By John Carlson
There is a mood developing – you can almost feel it – of increasing anger toward government borne of mistrust. It’s not just about taxes, spending, deficits and debt. It’s about people in both parties and even no party looking at their federal, state and sometimes local government and saying: “I don’t trust you anymore.”
The health care monstrosity in Congress is one example, the latest disclosure being that a 40 percent tax on high-end health insurance plans provided by employers will be waived for union members. So if Mr. Smith and Mr. Jones have the same health plan but Mr. Smith belongs to a union, his plan isn’t taxed, but Mr. Jones’ plan is. Naturally, the incentive will be for the employer to reduce Mr. Jones’ highly-taxed health benefits, or for Mr. Jones to support the unionization of his company.
Do the union leaders who are high-fiving each other over this legislative triumph have any idea how corrupt it looks to the average American?
Another reason for voter mistrust, much closer to home, is how local governments take advantage of state law to seize people’s property.
The principle of eminent domain allows the government to require someone to sell his or her property for public “use,” like a road or public school. Half a century ago, the Legislature passed the Urban Renewal Law (since renamed the Community Renewal Law) to sweep away slums and blighted areas that were a threat to people’s safety and surrounding property values. But over time, local governments have used this law to declare perfectly good neighborhoods “blighted” in the hope of encouraging high-end development that would generate more tax revenue.
Private developments may have public consequences (more retail and office space, more money from taxes), but they are fundamentally different from a highway or a fire station. But here is how local governments are using eminent domain in this state:
Since 2000, according to a just-released report by the Washington Policy Center (disclosure: I co-founded WPC 25 years ago and once served as its president), the homes and businesses and land belonging to more than 48,000 people in this state have been transferred by government edict to private developers. In Auburn, popular downtown businesses like The Mecca, The Rail and the Main Street Pub, were forced to close to make room for upscale development about three years ago. But the recession hit, the development stalled and all these popular businesses remain boarded up and shuttered.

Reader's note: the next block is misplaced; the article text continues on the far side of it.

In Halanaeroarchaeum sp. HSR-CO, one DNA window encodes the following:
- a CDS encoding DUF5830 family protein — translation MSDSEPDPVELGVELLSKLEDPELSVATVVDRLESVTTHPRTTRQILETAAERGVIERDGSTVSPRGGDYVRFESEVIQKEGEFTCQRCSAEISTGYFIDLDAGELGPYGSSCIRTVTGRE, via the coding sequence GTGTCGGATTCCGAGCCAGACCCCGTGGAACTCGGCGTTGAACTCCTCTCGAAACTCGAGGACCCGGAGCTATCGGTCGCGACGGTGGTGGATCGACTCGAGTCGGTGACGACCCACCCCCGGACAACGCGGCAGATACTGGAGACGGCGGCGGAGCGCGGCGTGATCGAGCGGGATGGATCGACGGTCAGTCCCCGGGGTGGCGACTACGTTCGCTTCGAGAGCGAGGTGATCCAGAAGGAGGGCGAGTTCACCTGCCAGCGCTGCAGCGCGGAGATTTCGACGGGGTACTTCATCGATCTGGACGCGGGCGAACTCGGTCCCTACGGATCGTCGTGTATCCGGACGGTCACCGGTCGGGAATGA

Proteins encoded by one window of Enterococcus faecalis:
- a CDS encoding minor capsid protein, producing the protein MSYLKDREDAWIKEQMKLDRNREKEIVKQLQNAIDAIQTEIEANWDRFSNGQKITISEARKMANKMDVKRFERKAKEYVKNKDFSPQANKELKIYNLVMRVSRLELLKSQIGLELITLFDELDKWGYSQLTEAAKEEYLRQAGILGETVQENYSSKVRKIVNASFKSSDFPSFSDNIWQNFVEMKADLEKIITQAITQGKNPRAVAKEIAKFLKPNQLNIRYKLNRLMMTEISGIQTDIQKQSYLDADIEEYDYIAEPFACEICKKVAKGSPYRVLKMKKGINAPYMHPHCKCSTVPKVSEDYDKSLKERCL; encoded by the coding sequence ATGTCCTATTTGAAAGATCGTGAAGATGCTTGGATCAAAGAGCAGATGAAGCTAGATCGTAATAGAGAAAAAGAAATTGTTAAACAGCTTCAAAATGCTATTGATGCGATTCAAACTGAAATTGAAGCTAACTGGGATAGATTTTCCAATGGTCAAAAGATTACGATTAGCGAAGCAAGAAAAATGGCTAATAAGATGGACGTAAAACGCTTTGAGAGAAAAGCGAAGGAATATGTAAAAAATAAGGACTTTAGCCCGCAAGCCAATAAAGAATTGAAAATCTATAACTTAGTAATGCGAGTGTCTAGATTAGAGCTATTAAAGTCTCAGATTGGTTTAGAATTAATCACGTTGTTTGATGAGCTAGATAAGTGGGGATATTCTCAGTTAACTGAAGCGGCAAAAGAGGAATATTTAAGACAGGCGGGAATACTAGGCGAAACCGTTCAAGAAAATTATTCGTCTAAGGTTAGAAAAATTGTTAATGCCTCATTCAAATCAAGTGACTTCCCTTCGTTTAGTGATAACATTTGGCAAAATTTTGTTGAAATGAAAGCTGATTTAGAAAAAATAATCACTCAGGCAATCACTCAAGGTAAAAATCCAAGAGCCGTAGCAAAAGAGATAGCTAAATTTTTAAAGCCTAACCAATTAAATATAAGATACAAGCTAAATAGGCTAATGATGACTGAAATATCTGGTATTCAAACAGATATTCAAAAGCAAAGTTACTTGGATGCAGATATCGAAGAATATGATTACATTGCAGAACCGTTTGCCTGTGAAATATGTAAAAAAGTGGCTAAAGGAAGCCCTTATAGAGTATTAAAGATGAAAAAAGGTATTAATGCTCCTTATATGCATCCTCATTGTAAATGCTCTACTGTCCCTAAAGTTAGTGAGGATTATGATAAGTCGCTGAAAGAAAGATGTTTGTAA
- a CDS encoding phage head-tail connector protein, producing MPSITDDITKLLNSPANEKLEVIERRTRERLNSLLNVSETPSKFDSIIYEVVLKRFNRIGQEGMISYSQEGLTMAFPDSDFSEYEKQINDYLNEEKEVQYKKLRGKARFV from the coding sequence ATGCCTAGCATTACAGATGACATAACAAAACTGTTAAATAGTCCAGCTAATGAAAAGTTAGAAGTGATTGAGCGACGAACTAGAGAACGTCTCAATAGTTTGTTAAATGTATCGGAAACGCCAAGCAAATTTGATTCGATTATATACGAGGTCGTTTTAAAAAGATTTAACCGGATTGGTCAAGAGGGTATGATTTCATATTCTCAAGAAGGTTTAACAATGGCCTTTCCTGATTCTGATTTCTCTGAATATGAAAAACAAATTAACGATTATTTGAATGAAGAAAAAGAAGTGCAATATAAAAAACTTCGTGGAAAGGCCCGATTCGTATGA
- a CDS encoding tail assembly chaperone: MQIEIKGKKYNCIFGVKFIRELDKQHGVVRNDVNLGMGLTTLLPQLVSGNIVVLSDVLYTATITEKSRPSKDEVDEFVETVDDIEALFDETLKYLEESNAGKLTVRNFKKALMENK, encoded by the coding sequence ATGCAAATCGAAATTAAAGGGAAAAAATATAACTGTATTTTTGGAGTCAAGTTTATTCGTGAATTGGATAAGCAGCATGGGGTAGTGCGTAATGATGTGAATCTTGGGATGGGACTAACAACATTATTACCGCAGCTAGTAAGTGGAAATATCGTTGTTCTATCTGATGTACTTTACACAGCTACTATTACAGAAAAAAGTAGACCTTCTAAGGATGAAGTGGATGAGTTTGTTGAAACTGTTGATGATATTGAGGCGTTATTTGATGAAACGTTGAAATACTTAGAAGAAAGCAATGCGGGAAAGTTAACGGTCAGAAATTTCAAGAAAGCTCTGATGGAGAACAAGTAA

In Bremerton back in 2002, some older but perfectly safe and livable homes were declared “obsolete for today’s market” and ordered sold so more expensive homes with water views could be built.
In Tukwila, the city used the threat of eminent domain to force the owners of a car wash and a parking lot to sell to private developers to “maximize opportunity for private enterprise.”
That’s kind of like the government forcing you to sell your home at existing market rates so a developer can build a nicer home in its place.
So wide is the loophole allowing government to do this, that the city of Medina could technically redraw their community renewal plan and declare all houses on the shores of Lake Washington, including Bill Gates’ home, as “blighted.”
To his credit, Attorney General Rob McKenna is pushing a bill this legislative session (Senate Bill 6200 and House Bill 2425) to prohibit the use of eminent domain for economic development. He shouldn’t have to do this because local governments should respect people’s property rights in the first place.
But often they don’t, which is one more reason why reasonable people don’t trust their government.